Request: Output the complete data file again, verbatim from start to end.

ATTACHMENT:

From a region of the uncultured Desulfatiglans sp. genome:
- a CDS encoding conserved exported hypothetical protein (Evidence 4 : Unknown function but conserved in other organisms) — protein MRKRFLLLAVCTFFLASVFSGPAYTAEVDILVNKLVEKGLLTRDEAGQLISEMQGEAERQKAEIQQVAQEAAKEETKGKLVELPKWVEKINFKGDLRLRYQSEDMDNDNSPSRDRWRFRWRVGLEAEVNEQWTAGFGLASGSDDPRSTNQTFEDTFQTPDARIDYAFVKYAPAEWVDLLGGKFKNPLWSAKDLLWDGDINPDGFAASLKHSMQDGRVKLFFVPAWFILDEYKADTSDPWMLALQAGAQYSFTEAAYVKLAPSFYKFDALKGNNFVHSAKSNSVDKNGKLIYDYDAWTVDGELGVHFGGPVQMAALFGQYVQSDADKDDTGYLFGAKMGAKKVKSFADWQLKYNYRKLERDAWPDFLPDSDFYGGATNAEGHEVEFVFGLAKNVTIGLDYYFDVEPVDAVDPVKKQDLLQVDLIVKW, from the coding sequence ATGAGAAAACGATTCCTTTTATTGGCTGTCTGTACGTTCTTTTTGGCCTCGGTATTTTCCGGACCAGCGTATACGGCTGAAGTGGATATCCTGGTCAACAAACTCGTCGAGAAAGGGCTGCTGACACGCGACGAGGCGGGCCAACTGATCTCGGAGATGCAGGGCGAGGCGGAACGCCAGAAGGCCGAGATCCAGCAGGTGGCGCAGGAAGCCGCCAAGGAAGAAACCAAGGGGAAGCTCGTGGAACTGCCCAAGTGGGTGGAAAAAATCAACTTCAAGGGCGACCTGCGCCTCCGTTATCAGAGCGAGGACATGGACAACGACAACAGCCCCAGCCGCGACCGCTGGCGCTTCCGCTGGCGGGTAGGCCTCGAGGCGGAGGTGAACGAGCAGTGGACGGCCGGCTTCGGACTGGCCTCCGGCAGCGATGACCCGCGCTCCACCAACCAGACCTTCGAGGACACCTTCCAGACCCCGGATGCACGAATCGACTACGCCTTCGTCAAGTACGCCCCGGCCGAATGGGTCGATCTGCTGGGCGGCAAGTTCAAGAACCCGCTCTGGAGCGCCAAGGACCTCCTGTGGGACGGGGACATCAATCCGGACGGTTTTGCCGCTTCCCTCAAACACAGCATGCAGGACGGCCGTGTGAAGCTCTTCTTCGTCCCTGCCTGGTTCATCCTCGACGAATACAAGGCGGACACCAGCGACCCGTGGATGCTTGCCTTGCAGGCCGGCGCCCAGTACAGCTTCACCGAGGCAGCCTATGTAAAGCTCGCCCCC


From a region of the uncultured Desulfatiglans sp. genome:
- a CDS encoding conserved exported hypothetical protein (Evidence 4 : Unknown function but conserved in other organisms) — protein MRKRFLLLAVCTFFLASVFSGPAYTAEVDILVNKLVEKGLLTRDEAGQLISEMQGEAERQKAEIQQVAQEAAKEETKGKLVELPKWVEKINFKGDLRLRYQSEDMDNDNSPSRDRWRFRWRVGLEAEVNEQWTAGFGLASGSDDPRSTNQTFEDTFQTPDARIDYAFVKYAPAEWVDLLGGKFKNPLWSAKDLLWDGDINPDGFAASLKHSMQDGRVKLFFVPAWFILDEYKADTSDPWMLALQAGAQYSFTEAAYVKLAPSFYKFDALKGNNFVHSAKSNSVDKNGKLIYDYDAWTVDGELGVHFGGPVQMAALFGQYVQSDADKDDTGYLFGAKMGAKKVKSFADWQLKYNYRKLERDAWPDFLPDSDFYGGATNAEGHEVEFVFGLAKNVTIGLDYYFDVEPVDAVDPVKKQDLLQVDLIVKW, from the coding sequence ATGAGAAAACGATTCCTTTTATTGGCTGTCTGTACGTTCTTTTTGGCCTCGGTATTTTCCGGACCAGCGTATACGGCTGAAGTGGATATCCTGGTCAACAAACTCGTCGAGAAAGGGCTGCTGACACGCGACGAGGCGGGCCAACTGATCTCGGAGATGCAGGGCGAGGCGGAACGCCAGAAGGCCGAGATCCAGCAGGTGGCGCAGGAAGCCGCCAAGGAAGAAACCAAGGGGAAGCTCGTGGAACTGCCCAAGTGGGTGGAAAAAATCAACTTCAAGGGCGACCTGCGCCTCCGTTATCAGAGCGAGGACATGGACAACGACAACAGCCCCAGCCGCGACCGCTGGCGCTTCCGCTGGCGGGTAGGCCTCGAGGCGGAGGTGAACGAGCAGTGGACGGCCGGCTTCGGACTGGCCTCCGGCAGCGATGACCCGCGCTCCACCAACCAGACCTTCGAGGACACCTTCCAGACCCCGGATGCACGAATCGACTACGCCTTCGTCAAGTACGCCCCGGCCGAATGGGTCGATCTGCTGGGCGGCAAGTTCAAGAACCCGCTCTGGAGCGCCAAGGACCTCCTGTGGGACGGGGACATCAATCCGGACGGTTTTGCCGCTTCCCTCAAACACAGCATGCAGGACGGCCGTGTGAAGCTCTTCTTCGTCCCTGCCTGGTTCATCCTCGACGAATACAAGGCGGACACCAGCGACCCGTGGATGCTTGCCTTGCAGGCCGGCGCCCAGTACAGCTTCACCGAGGCAGCCTATGTAAAGCTCGCCCCC